Leader of the pack: Roy Hargrove is back with a new album of ballads–with strings–and an upcoming appearance at this year’s Russian River Jazz Festival.
The Lion King
Trumpet player Roy Hargrove still leads the pack of young jazz lions
By Greg Cahill
“I’VE ALWAYS wanted to do a ballad project,” says trumpet player Roy Hargrove, 30, a hard-bop player who has just released his first collection of songs with strings–usually a hallmark of only the most serious ballad players. “Whenever I perform ballads in live sets, people respond. So I thought it would be a good idea to devote a whole album to ballads. I’ve always loved those kinds of albums, especially John Coltrane’s and those ballads-with-strings albums by Clifford Brown and Donald Byrd.”
On Moment to Moment (Verve), Hargrove does indeed evoke the soulful eloquence of Brown’s 1955 classic Clifford Brown with Strings–relaxed mood music with pockets of dim-the-lights romanticism, hushed sentimentality, and quiet dreaminess.
The CD includes covers of such standards as the Sammy Cahn/Jules Styne gem “I Fall in Love Too Easily,” Johnny Mandel’s “A Time for Love,” Jimmy Dorsey’s “I’m Glad There Is You,” and the Henry Mancini/Johnny Mercer&-penned title track. In addition, Hargrove lends his touch to Pat Metheny’s “Always and Forever” and Antonio Carlos Jobim’s “How Sensitive,” as well as the original composition “Natural Wonders.”
His departure from hard bop has drawn mixed reviews. Jazz critic Richard Ginell of the All Music Guide praised much of Hargrove’s playing on the disc–the follow-up to 1997’s highly acclaimed Habana, a foray into Cuban jazz–as “gorgeous.” But he added that the trumpet player’s “undoubted sincerity and musicality go only a limited distance over the 68-minute span of the CD before simply repeating themselves out. CDs like this make one wish that the 10″ LP was back; that time frame was just long enough for some of jazz’s best string albums of the past.”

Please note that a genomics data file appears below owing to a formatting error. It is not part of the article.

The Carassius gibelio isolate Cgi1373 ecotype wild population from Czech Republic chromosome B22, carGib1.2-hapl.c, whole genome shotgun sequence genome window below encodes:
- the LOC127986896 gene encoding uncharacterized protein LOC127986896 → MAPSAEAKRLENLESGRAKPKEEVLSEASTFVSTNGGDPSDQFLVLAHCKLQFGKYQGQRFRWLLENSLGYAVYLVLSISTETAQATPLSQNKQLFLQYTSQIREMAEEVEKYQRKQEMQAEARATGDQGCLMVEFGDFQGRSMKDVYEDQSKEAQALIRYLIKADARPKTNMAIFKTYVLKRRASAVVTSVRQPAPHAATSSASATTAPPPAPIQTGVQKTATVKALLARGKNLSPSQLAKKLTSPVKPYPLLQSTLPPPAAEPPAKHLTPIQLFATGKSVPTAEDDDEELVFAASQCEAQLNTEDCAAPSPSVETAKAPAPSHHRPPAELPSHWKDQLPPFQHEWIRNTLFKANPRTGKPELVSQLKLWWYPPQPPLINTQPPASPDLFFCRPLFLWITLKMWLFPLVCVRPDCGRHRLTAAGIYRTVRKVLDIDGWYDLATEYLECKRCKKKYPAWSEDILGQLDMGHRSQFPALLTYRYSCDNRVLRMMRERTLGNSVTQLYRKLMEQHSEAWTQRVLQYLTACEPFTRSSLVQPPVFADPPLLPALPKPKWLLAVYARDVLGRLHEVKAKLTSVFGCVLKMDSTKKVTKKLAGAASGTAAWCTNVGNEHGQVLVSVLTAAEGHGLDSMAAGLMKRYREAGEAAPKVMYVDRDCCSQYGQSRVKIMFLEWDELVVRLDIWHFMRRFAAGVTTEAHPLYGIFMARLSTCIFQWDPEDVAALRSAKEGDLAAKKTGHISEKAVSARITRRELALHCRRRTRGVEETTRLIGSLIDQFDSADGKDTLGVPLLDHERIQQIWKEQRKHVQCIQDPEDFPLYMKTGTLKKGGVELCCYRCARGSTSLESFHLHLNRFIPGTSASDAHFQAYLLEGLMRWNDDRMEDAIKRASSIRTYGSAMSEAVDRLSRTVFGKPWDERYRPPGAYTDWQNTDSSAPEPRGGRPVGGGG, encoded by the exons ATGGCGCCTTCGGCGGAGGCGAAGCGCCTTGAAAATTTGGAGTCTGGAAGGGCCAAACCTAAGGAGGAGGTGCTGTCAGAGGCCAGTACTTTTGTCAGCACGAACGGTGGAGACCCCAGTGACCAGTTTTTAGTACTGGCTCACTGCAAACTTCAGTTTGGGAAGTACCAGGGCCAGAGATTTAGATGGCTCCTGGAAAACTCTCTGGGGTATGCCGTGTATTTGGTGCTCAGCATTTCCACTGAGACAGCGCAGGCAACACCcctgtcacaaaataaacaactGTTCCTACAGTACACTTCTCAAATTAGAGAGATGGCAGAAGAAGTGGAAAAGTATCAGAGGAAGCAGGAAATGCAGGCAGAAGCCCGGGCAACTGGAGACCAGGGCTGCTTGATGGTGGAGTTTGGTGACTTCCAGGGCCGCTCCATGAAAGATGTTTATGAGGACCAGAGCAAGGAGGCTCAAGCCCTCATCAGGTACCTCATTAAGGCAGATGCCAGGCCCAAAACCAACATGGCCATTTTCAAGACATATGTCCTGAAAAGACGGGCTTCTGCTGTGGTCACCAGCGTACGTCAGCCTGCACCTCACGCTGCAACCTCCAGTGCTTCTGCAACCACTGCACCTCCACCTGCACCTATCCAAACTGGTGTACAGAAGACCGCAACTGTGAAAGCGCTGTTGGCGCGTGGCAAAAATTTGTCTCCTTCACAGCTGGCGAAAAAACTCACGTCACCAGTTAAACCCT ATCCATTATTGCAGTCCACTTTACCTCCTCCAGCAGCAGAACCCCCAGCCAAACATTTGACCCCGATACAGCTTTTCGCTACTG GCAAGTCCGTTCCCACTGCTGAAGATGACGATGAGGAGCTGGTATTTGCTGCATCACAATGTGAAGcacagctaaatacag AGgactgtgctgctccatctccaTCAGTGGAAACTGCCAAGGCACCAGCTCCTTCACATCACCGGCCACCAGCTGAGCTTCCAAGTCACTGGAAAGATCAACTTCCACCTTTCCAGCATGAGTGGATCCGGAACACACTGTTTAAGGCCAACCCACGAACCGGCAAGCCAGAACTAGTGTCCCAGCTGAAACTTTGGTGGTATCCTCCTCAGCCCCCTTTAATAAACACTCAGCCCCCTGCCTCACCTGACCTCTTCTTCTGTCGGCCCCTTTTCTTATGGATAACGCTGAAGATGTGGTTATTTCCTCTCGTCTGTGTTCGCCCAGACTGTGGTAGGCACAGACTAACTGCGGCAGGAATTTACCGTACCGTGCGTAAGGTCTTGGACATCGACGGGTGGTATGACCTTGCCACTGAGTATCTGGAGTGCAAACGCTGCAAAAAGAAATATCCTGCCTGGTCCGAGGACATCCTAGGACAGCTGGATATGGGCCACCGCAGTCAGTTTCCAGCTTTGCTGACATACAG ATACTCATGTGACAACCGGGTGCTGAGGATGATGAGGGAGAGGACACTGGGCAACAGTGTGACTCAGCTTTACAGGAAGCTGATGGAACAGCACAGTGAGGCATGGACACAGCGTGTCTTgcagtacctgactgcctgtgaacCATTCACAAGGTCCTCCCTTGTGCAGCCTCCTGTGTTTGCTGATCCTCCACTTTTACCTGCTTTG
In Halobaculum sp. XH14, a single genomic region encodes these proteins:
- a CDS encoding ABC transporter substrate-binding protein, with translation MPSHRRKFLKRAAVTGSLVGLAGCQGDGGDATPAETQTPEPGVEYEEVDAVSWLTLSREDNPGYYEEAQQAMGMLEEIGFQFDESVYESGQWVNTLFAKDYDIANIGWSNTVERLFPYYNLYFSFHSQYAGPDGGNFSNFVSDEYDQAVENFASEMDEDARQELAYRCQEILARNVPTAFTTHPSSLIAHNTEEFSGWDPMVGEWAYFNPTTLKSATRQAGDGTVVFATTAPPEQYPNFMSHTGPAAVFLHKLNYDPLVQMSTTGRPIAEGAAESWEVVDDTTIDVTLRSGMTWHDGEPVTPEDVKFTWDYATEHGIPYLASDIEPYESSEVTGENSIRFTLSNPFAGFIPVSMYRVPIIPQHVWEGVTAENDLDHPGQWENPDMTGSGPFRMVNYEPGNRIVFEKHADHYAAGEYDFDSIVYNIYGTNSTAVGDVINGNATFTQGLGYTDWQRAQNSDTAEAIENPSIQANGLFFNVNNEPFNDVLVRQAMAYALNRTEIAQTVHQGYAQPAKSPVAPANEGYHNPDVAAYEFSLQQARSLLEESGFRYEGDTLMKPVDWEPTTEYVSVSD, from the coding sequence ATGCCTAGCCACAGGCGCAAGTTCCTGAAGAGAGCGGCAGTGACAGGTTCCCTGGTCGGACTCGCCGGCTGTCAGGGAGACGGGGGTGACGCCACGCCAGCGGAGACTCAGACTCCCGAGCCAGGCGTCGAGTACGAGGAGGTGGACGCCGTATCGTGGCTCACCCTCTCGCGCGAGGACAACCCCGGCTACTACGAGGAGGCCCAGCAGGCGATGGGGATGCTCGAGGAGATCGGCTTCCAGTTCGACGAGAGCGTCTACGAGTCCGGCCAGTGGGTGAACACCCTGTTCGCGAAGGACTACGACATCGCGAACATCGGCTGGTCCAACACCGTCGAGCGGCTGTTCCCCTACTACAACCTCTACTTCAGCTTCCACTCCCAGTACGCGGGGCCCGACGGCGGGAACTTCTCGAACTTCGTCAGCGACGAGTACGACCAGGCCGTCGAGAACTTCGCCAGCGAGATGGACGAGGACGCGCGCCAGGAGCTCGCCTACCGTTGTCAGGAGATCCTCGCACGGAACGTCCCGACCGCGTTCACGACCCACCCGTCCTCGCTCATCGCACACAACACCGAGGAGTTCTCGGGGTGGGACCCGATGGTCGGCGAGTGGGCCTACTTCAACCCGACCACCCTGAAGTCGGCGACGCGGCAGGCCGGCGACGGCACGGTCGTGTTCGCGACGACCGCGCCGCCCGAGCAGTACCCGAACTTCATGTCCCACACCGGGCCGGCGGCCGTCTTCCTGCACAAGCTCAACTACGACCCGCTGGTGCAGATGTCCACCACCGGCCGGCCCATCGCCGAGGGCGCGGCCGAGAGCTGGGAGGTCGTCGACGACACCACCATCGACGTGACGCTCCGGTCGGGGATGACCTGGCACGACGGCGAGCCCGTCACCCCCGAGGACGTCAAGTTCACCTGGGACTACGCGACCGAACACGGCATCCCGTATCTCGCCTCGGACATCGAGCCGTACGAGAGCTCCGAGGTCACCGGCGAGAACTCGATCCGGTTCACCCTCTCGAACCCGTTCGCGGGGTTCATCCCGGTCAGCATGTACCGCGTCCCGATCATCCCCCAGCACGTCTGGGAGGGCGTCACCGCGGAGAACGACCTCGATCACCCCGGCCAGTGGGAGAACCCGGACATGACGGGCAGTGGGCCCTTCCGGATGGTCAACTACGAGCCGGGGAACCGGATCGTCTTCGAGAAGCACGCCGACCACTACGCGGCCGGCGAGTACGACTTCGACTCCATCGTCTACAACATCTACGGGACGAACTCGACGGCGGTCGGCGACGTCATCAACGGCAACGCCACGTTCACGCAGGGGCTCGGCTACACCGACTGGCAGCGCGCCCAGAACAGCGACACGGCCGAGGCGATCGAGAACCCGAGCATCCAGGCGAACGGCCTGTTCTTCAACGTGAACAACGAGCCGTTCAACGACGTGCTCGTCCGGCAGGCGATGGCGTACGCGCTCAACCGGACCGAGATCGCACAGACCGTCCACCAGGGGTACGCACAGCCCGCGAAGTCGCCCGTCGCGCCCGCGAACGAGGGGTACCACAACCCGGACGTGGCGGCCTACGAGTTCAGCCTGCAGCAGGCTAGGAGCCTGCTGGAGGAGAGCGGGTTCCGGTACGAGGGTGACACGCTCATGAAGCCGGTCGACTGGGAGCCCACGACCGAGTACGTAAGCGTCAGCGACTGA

Hargrove recorded Moment to Moment at Red Barn Studios (owned by Al Jardine of the Beach Boys), just 200 yards from the secluded Pfeiffer Beach in Big Sur. “It’s such a beautiful place, and that added to the vibe of the sessions,” he says.
The Bay Area has become a second home for Hargrove, a Texas native who resides in New York. In recent years, he has performed regularly at the Russian River Jazz Festival (where he returns on Sept. 17), and the Monterey and Big Sur jazz festivals.
On the weeks when Hargrove isn’t on the road, the area has become a favorite vacation destination.
HARGROVE’S rise on the jazz scene has been meteoric, placing him at the front of the pack of young jazz lions. He grew up in Dallas, an inquisitive kid who read voraciously and once thought of becoming a psychologist. The trumpet changed all that. At age 9, he joined an elementary school band and immediately realized that the horn was something special.
“From the very beginning, I was turned on to improvisation with roots within the blues,” he explains. “I was very impressed that the kids would get up and take improvised solos. When I saw that, I said, ‘Yeah, this is what I want to do.’ I was inspired to practice a lot because I wanted to do better than everyone else.
“I wanted to make a difference and really stand out.”
As a teen, Hargrove attended Booker T. Washington High School in Dallas, a renowned performing arts school. “That’s where I started finding out about trumpet players like Clifford Brown, Lee Morgan, Freddie Hubbard, Fats Navarro, and Blue Mitchell–and, of course, Miles Davis and Dizzy Gillespie,” he says. “That’s also when I really started listening to acoustic jazz, because before that I had a really different sense of what jazz was, since I listened to the radio. And what they call jazz on the radio in Dallas really is electronic music or fusion or whatever you want to call it. But when I started hearing these other cats play on their recordings, it just turned my whole head around.
“I mean, when I heard Clifford Brown, I went insane,” he adds with a laugh.